Vehicle crashes are responsible for almost half of all spinal cord injuries. This kind of serious damage can happen in a split second — but then what?
Next, there is typically a battery of medical tests. Various forms of treatment will follow depending on the type of spinal cord injury the tests confirm.
Identifying the 2 kinds
The victim of a car crash could experience one of two kinds of SCI: complete or incomplete. In the complete injury, the victim will lose the ability to feel and move below the site of the injury. Someone with incomplete SCI will still have some level of functioning in that area. Symptoms vary from loss of mobility and the sensations of heat, cold or touch, to digestive issues, loss of bladder control and trouble breathing.
Making a diagnosis
After conducting a physical exam, the doctor may order diagnostic tests:
- An MRI, or magnetic resonance imaging scan, to look for spine abnormalities
- A CT scan to show the location of the injury
- Somatosensory evoked potential test to determine whether nerve signals can pass through the spinal cord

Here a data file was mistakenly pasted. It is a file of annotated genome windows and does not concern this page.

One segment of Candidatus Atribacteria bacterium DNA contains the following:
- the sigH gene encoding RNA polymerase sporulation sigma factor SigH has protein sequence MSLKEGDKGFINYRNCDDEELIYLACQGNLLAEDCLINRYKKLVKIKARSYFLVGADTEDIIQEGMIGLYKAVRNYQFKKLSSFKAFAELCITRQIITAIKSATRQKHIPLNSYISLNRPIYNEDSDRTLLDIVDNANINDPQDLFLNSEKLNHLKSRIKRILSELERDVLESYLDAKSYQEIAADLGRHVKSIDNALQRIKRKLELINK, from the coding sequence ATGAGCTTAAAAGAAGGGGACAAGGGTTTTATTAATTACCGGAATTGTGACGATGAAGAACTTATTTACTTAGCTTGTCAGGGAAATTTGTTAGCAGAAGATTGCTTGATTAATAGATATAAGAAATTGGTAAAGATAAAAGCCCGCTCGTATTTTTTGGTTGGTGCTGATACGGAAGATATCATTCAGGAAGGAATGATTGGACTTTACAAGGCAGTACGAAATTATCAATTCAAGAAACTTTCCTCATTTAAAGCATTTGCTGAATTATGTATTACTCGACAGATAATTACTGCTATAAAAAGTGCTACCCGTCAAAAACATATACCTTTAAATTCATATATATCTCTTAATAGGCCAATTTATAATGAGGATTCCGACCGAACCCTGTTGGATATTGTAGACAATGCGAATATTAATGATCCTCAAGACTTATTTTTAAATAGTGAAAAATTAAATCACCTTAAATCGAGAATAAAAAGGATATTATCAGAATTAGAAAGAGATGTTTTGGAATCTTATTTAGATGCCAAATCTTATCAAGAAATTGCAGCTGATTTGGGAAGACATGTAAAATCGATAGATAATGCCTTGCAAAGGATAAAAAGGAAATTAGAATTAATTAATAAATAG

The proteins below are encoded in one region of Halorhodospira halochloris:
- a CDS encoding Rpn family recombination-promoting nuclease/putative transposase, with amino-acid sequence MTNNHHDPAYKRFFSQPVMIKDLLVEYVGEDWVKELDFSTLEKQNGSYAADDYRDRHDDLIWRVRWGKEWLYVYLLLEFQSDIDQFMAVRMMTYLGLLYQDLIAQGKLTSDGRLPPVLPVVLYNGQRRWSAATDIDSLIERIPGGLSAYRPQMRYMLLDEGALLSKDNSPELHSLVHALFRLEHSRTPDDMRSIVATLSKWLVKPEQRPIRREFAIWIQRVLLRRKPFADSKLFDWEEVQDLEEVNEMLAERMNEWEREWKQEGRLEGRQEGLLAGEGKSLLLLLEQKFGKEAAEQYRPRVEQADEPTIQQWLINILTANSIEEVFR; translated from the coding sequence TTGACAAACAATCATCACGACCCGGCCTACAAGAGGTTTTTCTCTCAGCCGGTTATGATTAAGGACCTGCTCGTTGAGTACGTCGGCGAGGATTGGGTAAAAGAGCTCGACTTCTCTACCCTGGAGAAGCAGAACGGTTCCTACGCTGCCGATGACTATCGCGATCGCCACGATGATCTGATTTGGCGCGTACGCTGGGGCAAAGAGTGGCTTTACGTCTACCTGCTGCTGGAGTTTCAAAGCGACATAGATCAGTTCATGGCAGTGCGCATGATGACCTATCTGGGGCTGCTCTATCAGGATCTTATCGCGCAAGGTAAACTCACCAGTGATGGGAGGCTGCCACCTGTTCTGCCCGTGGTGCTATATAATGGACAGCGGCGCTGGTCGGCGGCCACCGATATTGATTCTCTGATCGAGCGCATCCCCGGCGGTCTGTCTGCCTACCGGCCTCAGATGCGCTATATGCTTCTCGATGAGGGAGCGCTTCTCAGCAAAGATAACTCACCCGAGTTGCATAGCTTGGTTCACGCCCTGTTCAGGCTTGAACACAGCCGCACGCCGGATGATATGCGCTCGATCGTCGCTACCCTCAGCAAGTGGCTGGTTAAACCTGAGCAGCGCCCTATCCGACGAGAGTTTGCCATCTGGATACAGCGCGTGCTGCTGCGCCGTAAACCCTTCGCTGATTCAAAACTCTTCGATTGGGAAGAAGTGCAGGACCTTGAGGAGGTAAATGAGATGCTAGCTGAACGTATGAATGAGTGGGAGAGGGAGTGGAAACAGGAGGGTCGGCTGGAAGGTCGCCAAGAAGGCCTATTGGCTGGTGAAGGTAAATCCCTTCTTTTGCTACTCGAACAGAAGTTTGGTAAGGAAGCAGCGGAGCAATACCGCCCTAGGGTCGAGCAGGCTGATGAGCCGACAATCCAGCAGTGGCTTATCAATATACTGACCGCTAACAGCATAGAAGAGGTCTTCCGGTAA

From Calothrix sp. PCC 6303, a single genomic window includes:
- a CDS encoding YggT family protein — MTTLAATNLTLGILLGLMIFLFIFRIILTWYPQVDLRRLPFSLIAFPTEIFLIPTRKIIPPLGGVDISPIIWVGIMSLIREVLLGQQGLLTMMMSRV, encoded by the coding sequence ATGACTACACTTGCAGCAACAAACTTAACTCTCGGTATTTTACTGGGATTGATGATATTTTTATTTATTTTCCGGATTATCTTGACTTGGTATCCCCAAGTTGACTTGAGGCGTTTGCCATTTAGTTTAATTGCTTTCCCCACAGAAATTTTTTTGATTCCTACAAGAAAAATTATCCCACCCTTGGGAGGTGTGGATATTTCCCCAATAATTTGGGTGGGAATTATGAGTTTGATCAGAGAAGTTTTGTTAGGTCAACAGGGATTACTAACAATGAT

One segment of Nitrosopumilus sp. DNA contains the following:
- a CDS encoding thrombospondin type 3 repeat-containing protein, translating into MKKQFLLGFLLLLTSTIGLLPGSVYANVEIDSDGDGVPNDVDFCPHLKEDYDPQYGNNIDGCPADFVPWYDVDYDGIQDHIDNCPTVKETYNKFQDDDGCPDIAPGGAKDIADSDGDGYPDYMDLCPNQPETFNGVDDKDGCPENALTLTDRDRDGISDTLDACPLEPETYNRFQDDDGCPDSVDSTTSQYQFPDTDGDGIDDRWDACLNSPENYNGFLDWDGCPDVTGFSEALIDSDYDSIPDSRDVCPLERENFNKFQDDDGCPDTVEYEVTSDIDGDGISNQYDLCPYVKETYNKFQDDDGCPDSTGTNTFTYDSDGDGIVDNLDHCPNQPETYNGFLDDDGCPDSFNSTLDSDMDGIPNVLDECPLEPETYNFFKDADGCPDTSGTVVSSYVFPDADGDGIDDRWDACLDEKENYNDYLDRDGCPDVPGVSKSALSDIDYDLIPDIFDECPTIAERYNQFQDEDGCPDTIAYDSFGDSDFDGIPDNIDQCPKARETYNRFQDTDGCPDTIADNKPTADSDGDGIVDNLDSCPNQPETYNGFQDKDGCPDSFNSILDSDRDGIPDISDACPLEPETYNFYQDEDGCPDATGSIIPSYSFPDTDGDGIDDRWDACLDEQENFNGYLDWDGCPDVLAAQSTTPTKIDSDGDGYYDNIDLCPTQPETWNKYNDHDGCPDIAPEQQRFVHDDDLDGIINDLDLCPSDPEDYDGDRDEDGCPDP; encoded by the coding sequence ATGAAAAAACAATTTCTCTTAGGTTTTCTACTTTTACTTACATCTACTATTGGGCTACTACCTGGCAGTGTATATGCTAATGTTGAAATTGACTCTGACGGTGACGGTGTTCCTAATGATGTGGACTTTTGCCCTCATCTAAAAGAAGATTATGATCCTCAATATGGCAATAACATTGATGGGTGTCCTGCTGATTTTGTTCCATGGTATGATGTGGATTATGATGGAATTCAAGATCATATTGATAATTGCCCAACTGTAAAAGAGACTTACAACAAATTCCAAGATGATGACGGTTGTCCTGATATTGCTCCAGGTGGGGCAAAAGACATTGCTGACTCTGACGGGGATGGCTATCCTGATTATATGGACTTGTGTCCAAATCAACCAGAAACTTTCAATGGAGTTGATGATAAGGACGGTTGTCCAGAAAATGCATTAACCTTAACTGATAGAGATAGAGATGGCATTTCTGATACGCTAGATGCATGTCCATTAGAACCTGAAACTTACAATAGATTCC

- X-rays to uncover any fractures in the bones of the spine
There is no way to reverse the damage in a spinal cord injury, and recovery to any extent may require a long hospital stay accompanied by ongoing rehabilitation. Medical professionals work toward helping patients resume an active life, so treatment is different for everyone because each case is unique. One treatment option is the electrical stimulation of nerves, which helps patients with breathing and coughing issues as well as their problems with arm and leg movements.
The treatment for spinal cord injuries can be extremely expensive. Insurance compensation may cover some of this cost. Medical reports and ongoing information from the physician and other medical personnel can help in the negotiation for a full and fair settlement after an accident.